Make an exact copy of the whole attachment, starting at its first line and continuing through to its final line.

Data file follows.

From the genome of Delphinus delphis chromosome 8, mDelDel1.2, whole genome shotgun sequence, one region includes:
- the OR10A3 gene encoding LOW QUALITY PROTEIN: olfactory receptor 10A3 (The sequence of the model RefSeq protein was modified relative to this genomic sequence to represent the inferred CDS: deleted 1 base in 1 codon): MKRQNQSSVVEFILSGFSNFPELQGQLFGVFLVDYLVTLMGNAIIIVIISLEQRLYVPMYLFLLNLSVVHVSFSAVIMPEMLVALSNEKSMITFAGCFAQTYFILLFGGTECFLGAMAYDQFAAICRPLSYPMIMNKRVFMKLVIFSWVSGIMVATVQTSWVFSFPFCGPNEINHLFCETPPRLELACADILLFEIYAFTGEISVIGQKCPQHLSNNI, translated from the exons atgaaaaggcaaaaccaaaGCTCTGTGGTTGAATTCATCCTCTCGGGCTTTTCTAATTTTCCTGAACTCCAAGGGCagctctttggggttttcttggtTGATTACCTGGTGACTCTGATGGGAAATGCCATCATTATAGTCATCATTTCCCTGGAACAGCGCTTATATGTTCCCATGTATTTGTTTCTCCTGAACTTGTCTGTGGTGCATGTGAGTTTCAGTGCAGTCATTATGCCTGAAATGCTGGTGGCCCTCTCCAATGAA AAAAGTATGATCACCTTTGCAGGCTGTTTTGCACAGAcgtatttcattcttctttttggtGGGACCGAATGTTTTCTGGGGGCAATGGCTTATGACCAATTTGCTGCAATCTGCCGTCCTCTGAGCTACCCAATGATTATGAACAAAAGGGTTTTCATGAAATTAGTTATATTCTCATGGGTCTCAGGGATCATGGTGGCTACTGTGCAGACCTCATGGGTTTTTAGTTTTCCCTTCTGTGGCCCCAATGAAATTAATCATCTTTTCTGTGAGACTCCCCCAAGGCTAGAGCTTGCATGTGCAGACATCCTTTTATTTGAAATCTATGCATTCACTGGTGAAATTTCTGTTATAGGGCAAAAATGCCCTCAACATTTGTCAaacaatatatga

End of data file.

From the genome of Delphinus delphis chromosome 8, mDelDel1.2, whole genome shotgun sequence, one region includes:
- the OR10A3 gene encoding LOW QUALITY PROTEIN: olfactory receptor 10A3 (The sequence of the model RefSeq protein was modified relative to this genomic sequence to represent the inferred CDS: deleted 1 base in 1 codon): MKRQNQSSVVEFILSGFSNFPELQGQLFGVFLVDYLVTLMGNAIIIVIISLEQRLYVPMYLFLLNLSVVHVSFSAVIMPEMLVALSNEKSMITFAGCFAQTYFILLFGGTECFLGAMAYDQFAAICRPLSYPMIMNKRVFMKLVIFSWVSGIMVATVQTSWVFSFPFCGPNEINHLFCETPPRLELACADILLFEIYAFTGEISVIGQKCPQHLSNNI, translated from the exons atgaaaaggcaaaaccaaaGCTCTGTGGTTGAATTCATCCTCTCGGGCTTTTCTAATTTTCCTGAACTCCAAGGGCagctctttggggttttcttggtTGATTACCTGGTGACTCTGATGGGAAATGCCATCATTATAGTCATCATTTCCCTGGAACAGCGCTTATATGTTCCCATGTATTTGTTTCTCCTGAACTTGTCTGTGGTGCATGTGAGTTTCAGTGCAGTCATTATGCCTGAAATGCTGGTGGCCCTCTCCAATGAA AAAAGTATGATCACCTTTGCAGGCTGTTTTGCACAGAcgtatttcattcttctttttggtGGGACCGAATGTTTTCTGGGGGCAATGGCTTATGACCAATTTGCTGCAATCTGCCGTCCTCTGAGCTACCCAATGATTATGAACAAAAGGGTTTTCATGAAATTAGTTATATTCTCATGGGTCTCAGGGATCATGGTGGCTACTGTGCAGACCTCATGGGTTTTTAGTTTTCCCTTCTGTGGCCCCAATGAAATTAATCATCTTTTCTGTGAGACTCCCCCAAGGCTAGAGCTTGCATGTGCAGACATCCTTTTATTTGAAATCTATGCATTCACTGGTGAAATTTCTGTTATAGGGCAAAAATGCCCTCAACATTTGTCAaacaatatatga